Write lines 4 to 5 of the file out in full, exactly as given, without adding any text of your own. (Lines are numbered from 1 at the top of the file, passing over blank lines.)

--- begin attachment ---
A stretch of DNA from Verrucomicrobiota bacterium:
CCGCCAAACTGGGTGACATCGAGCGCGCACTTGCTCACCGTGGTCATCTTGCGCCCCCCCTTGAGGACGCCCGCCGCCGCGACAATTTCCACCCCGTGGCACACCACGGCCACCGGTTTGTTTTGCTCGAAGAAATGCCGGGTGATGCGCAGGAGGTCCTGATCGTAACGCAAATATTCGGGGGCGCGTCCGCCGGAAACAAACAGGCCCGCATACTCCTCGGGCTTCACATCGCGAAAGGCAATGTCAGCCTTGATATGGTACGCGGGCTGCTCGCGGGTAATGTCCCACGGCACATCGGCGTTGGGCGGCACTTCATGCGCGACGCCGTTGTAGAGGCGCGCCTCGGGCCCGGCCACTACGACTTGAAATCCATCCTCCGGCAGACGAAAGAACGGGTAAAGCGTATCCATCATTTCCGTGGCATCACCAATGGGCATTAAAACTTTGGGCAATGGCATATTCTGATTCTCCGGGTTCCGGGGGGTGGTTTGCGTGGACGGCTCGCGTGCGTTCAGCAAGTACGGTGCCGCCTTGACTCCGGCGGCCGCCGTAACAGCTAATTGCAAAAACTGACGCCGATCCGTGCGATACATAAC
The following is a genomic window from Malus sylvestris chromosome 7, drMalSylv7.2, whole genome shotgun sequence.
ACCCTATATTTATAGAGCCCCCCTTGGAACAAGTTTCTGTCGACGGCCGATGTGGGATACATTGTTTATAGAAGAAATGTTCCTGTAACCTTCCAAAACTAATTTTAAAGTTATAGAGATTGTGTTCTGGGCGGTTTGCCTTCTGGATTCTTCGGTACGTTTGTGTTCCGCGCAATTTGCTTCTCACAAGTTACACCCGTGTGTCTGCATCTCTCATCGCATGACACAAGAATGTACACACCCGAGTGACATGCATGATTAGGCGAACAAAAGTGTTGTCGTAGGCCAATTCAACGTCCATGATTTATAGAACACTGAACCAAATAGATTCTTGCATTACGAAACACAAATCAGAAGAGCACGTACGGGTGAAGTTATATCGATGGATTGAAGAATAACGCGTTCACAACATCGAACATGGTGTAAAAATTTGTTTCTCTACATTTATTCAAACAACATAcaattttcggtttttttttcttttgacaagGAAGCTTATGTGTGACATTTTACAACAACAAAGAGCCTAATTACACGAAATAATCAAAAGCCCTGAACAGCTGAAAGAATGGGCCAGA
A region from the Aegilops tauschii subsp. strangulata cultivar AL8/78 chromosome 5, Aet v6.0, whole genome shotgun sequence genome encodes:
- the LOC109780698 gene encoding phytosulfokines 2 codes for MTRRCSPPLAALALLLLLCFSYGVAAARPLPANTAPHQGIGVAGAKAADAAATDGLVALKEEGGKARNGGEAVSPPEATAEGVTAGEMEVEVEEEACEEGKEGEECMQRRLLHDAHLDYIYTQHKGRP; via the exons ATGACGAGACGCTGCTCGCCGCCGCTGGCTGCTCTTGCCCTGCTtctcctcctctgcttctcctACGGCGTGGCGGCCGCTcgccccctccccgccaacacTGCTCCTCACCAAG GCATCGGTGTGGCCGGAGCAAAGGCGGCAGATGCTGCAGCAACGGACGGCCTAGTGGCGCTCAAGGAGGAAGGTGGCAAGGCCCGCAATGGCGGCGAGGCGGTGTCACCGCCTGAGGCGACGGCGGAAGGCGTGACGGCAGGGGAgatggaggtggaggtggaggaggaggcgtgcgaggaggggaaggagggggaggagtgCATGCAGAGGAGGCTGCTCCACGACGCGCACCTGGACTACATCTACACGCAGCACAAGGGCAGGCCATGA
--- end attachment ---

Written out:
ACCCTATATTTATAGAGCCCCCCTTGGAACAAGTTTCTGTCGACGGCCGATGTGGGATACATTGTTTATAGAAGAAATGTTCCTGTAACCTTCCAAAACTAATTTTAAAGTTATAGAGATTGTGTTCTGGGCGGTTTGCCTTCTGGATTCTTCGGTACGTTTGTGTTCCGCGCAATTTGCTTCTCACAAGTTACACCCGTGTGTCTGCATCTCTCATCGCATGACACAAGAATGTACACACCCGAGTGACATGCATGATTAGGCGAACAAAAGTGTTGTCGTAGGCCAATTCAACGTCCATGATTTATAGAACACTGAACCAAATAGATTCTTGCATTACGAAACACAAATCAGAAGAGCACGTACGGGTGAAGTTATATCGATGGATTGAAGAATAACGCGTTCACAACATCGAACATGGTGTAAAAATTTGTTTCTCTACATTTATTCAAACAACATAcaattttcggtttttttttcttttgacaagGAAGCTTATGTGTGACATTTTACAACAACAAAGAGCCTAATTACACGAAATAATCAAAAGCCCTGAACAGCTGAAAGAATGGGCCAGA
A region from the Aegilops tauschii subsp. strangulata cultivar AL8/78 chromosome 5, Aet v6.0, whole genome shotgun sequence genome encodes: